- $1 – $5: Head sketch (Example)
- $6 – $10 Full body sketch (Example)
- $11 – $20 Head or full body flat colors (Example)
- $21 – $30 Head or full body cell shading (Example)
- $31 – $40 Head or full body soft shading (Example)
- $41 – $50 Head or full body cell or soft shading with simple background (Example 1 | Example 2)
- $51+ Head or full body cell or soft shading with complex background (Example)
On a side note, pixel art (Example) falls into the cell shading category. As of right now, my traditional art supplies are all packed away in storage, so I’m only able to offer digital art at this time.
Help a starving artist!
If you’re at all interested, be sure to contact Dana and chat with her about working out something. You’ll both be very happy you did!
Those of you who love helping to fund Steampunk creative ventures will likely be very interested in one of the more recent projects to appear on Kickstarter. History Beyond Imagination is a museum exhibit imagined by Aeronaut Productions L.L.C. and The Muzeo. They hope to create a traveling, museum exhibit that will “explore the origins, personalities, and lasting effects of an imaginative aesthetic born in “The Age of Steam”, through a collection of artifacts, replicas and informational displays.”
Here’s their video on the project:
It looks to be a rather impressive exhibition. If you’d like to see it become a reality, do head over to their kickstarter page and contribute. Every dollar helps in a kickstarter project, inching them ever closer to their goal. If, however, they fail to meet that goal, they don’t get any of the pledged money. So be sure to swing by and help out if you can!
During my years in college, I worked on a history degree that focused on two regions histories, Asia and Europe. My European history focus had a smattering of pre-modern history tossed in, but my focus was primarily modern Europe, starting with the events leading up to the French Revolution. So much of the world changed with the French Revolution with its notions of things like secularism and liberal democracies that I found it an absolutely fascinating topic to study. The revolution so completely intrigued me that I even spent some time in Paris studying the event.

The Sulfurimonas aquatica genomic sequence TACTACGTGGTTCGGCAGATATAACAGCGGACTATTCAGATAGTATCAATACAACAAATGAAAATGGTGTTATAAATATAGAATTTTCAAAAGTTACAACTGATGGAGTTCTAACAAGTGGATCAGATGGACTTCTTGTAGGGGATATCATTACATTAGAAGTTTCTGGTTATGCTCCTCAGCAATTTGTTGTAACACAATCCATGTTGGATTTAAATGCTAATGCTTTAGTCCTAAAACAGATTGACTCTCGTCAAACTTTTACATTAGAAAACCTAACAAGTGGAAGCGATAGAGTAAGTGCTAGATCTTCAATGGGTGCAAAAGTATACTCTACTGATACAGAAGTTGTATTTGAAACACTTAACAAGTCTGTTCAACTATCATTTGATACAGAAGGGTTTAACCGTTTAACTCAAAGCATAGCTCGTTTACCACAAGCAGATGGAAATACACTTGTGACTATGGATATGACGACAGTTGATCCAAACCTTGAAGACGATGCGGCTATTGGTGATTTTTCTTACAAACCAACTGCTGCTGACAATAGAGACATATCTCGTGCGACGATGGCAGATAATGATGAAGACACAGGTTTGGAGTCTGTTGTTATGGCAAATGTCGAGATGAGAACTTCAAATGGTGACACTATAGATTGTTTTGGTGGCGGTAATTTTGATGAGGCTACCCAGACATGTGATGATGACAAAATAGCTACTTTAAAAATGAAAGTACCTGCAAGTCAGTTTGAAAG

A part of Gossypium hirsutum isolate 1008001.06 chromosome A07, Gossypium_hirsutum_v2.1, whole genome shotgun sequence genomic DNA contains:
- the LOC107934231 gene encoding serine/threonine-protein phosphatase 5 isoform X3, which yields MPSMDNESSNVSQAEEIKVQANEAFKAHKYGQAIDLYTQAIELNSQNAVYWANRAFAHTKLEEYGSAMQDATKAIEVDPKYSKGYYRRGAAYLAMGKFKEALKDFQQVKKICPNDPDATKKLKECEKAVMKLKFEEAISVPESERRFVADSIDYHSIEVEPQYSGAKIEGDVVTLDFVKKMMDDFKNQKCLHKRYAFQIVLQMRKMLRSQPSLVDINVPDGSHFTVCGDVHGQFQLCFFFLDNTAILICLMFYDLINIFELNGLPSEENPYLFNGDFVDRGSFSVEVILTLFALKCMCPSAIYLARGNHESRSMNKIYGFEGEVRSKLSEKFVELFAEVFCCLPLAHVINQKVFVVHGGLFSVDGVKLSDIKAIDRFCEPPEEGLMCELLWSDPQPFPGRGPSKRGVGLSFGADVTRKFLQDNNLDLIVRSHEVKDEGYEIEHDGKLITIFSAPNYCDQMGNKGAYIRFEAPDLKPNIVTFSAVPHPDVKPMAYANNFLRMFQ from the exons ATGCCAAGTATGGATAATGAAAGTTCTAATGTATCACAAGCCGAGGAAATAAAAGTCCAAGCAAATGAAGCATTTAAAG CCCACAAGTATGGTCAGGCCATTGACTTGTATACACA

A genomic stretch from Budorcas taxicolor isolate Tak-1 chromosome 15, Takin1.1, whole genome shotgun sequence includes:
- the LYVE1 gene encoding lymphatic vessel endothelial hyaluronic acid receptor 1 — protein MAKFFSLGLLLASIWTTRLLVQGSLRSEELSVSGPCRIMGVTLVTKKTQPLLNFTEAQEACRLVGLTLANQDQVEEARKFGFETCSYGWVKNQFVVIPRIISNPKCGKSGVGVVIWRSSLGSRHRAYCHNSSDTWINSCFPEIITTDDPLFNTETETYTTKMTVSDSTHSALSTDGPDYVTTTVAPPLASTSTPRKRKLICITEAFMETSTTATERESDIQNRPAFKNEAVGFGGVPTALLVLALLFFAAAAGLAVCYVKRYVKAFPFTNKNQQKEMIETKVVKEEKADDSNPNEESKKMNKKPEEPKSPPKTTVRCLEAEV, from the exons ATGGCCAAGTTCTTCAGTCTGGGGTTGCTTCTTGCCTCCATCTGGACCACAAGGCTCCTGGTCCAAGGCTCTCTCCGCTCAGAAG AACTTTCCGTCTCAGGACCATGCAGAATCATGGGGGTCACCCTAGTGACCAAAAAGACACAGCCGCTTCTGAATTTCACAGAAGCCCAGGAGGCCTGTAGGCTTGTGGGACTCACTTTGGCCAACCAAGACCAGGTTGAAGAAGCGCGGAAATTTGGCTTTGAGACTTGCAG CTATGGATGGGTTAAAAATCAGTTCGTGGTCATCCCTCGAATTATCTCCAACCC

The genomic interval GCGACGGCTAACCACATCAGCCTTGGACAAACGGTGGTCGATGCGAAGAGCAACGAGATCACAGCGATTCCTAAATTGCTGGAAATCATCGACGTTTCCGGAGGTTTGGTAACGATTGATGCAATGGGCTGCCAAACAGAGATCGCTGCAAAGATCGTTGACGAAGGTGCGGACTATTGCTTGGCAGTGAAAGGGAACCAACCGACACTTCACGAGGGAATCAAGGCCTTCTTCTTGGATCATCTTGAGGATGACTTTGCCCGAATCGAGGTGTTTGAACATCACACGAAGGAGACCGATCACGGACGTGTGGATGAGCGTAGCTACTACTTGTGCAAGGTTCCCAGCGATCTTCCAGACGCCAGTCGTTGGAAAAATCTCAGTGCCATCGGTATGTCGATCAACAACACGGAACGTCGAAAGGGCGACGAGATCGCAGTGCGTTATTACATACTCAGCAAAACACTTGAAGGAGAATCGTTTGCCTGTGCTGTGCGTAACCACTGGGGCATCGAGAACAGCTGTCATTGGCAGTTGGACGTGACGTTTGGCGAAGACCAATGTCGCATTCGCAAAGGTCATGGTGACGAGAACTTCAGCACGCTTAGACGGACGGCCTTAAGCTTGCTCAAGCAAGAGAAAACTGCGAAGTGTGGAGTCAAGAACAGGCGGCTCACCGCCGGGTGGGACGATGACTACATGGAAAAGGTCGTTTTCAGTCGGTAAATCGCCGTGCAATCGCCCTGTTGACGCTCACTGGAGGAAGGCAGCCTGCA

After the Revolution, the Terror, and a brief reign by the Directory, order was eventually be brought to France in the form of the Consulate under Napoleon Bonaparte. Napoleon would eventually seize power for himself and bring about the First French Empire.
All of this history is, however, a little pre-steam. How then, does all of this relate to Steampunk? Well, back in the day, the King of Spain commissioned this portrait of Napoleon leading his troops across the Alps:
Painted by Jacques-Louis David between 1801 and 1805, Napoleon Crossing the Alps is a highly idealized view of Napoleon. It’s also one of the most recognizable portraits in the world. And really, as soon as you look at that portrait, you know this dude is a badass, even if you don’t know exactly who that dude is.
But, in a Steampunk world, that same portrait might look something like this:
This awesome print of a Steampunk Napoleon was created by ApplePoo at deviantART. Be sure to check it out in its full glory at the gallery, and if you love it, consider ordering a print!
As Steampunk continued to grow and attract new people to the movement and subculture, there was some concern that it would lose some of its core values in the process of being absorbed by the mainstream. Notions like individual creativity and the importance of Makers within the Steampunk community are really important to people who live and breathe Steampunk, but really not to those who are just going for a unique aesthetic.